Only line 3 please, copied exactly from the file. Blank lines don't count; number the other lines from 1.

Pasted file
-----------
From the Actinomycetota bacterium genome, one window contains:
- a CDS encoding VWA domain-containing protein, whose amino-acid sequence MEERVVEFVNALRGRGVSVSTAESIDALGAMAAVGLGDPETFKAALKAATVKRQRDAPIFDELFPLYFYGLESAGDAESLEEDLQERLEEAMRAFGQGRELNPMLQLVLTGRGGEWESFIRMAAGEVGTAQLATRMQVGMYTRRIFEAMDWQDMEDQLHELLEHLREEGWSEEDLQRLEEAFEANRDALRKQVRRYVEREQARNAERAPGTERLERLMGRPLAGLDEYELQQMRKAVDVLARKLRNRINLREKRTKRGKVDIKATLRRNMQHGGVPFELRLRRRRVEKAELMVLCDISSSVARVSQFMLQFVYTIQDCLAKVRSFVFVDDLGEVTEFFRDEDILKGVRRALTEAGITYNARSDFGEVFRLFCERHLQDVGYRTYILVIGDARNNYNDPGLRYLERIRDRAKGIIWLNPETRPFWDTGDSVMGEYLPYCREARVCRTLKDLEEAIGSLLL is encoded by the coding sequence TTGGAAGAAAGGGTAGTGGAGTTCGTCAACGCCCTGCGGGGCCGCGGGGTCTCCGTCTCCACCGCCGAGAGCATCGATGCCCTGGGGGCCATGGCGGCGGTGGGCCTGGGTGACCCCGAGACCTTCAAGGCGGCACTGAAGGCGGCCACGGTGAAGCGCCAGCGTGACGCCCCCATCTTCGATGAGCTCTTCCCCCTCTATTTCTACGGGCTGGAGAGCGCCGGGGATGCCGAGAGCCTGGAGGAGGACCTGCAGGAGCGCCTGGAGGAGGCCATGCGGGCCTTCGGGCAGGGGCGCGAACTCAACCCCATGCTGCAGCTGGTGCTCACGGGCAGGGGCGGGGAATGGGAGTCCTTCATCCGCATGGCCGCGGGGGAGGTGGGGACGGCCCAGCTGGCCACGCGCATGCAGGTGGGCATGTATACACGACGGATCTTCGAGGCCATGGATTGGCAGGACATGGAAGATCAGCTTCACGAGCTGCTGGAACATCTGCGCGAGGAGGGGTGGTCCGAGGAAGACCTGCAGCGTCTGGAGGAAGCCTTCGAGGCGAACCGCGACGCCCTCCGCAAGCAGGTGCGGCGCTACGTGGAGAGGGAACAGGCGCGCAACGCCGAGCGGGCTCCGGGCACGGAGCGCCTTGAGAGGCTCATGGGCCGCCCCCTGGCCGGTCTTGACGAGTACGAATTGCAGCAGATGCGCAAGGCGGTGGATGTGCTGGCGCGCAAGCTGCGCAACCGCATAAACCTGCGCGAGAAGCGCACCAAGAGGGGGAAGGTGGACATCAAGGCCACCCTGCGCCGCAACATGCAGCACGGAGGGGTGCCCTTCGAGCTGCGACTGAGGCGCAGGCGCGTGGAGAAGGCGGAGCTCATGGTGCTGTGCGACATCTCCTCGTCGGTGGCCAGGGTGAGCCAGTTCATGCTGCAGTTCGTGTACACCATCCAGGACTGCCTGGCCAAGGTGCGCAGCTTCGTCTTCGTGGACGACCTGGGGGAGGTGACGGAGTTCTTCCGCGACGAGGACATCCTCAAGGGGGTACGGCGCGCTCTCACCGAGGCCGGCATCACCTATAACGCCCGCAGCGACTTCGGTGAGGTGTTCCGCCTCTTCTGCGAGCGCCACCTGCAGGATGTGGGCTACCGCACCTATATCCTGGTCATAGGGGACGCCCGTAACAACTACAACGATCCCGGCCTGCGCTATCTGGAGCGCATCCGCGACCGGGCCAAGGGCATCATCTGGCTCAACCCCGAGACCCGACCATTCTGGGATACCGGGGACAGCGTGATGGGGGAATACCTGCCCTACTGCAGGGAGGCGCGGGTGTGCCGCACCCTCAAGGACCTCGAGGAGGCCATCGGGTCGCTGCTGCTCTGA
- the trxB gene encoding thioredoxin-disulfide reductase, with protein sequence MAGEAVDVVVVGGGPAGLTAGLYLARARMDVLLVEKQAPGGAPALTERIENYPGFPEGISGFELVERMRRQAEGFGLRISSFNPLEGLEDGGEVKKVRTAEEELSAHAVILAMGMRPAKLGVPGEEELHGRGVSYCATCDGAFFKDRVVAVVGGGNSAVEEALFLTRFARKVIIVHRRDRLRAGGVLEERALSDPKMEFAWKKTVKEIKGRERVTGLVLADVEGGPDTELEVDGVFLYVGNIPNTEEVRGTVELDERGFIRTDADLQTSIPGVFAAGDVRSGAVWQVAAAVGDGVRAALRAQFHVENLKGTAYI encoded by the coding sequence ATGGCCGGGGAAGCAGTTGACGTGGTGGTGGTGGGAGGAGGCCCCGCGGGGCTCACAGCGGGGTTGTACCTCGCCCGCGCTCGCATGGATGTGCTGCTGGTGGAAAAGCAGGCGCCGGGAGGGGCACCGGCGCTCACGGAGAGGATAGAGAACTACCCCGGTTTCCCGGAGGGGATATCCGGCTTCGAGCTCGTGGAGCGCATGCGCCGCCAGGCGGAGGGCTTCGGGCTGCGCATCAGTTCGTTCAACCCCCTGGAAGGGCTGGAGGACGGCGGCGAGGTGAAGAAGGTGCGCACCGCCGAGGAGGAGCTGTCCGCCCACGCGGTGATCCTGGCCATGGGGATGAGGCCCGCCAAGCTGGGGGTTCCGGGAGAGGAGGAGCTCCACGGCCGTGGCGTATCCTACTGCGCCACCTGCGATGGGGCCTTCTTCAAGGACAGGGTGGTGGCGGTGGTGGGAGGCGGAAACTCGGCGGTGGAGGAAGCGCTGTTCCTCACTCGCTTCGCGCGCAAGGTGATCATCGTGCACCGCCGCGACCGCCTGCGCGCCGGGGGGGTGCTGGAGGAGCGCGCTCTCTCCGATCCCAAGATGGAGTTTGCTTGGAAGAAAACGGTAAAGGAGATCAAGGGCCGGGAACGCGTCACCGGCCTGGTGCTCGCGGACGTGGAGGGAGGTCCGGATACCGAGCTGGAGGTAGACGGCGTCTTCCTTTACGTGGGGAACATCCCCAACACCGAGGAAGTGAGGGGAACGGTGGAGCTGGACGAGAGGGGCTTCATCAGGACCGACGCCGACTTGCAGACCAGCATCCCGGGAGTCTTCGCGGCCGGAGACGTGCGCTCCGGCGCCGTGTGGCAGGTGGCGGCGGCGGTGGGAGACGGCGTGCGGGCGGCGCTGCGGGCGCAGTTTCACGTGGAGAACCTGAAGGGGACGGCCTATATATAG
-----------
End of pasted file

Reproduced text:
- the trxB gene encoding thioredoxin-disulfide reductase, with protein sequence MAGEAVDVVVVGGGPAGLTAGLYLARARMDVLLVEKQAPGGAPALTERIENYPGFPEGISGFELVERMRRQAEGFGLRISSFNPLEGLEDGGEVKKVRTAEEELSAHAVILAMGMRPAKLGVPGEEELHGRGVSYCATCDGAFFKDRVVAVVGGGNSAVEEALFLTRFARKVIIVHRRDRLRAGGVLEERALSDPKMEFAWKKTVKEIKGRERVTGLVLADVEGGPDTELEVDGVFLYVGNIPNTEEVRGTVELDERGFIRTDADLQTSIPGVFAAGDVRSGAVWQVAAAVGDGVRAALRAQFHVENLKGTAYI encoded by the coding sequence ATGGCCGGGGAAGCAGTTGACGTGGTGGTGGTGGGAGGAGGCCCCGCGGGGCTCACAGCGGGGTTGTACCTCGCCCGCGCTCGCATGGATGTGCTGCTGGTGGAAAAGCAGGCGCCGGGAGGGGCACCGGCGCTCACGGAGAGGATAGAGAACTACCCCGGTTTCCCGGAGGGGATATCCGGCTTCGAGCTCGTGGAGCGCATGCGCCGCCAGGCGGAGGGCTTCGGGCTGCGCATCAGTTCGTTCAACCCCCTGGAAGGGCTGGAGGACGGCGGCGAGGTGAAGAAGGTGCGCACCGCCGAGGAGGAGCTGTCCGCCCACGCGGTGATCCTGGCCATGGGGATGAGGCCCGCCAAGCTGGGGGTTCCGGGAGAGGAGGAGCTCCACGGCCGTGGCGTATCCTACTGCGCCACCTGCGATGGGGCCTTCTTCAAGGACAGGGTGGTGGCGGTGGTGGGAGGCGGAAACTCGGCGGTGGAGGAAGCGCTGTTCCTCACTCGCTTCGCGCGCAAGGTGATCATCGTGCACCGCCGCGACCGCCTGCGCGCCGGGGGGGTGCTGGAGGAGCGCGCTCTCTCCGATCCCAAGATGGAGTTTGCTTGGAAGAAAACGGTAAAGGAGATCAAGGGCCGGGAACGCGTCACCGGCCTGGTGCTCGCGGACGTGGAGGGAGGTCCGGATACCGAGCTGGAGGTAGACGGCGTCTTCCTTTACGTGGGGAACATCCCCAACACCGAGGAAGTGAGGGGAACGGTGGAGCTGGACGAGAGGGGCTTCATCAGGACCGACGCCGACTTGCAGACCAGCATCCCGGGAGTCTTCGCGGCCGGAGACGTGCGCTCCGGCGCCGTGTGGCAGGTGGCGGCGGCGGTGGGAGACGGCGTGCGGGCGGCGCTGCGGGCGCAGTTTCACGTGGAGAACCTGAAGGGGACGGCCTATATATAG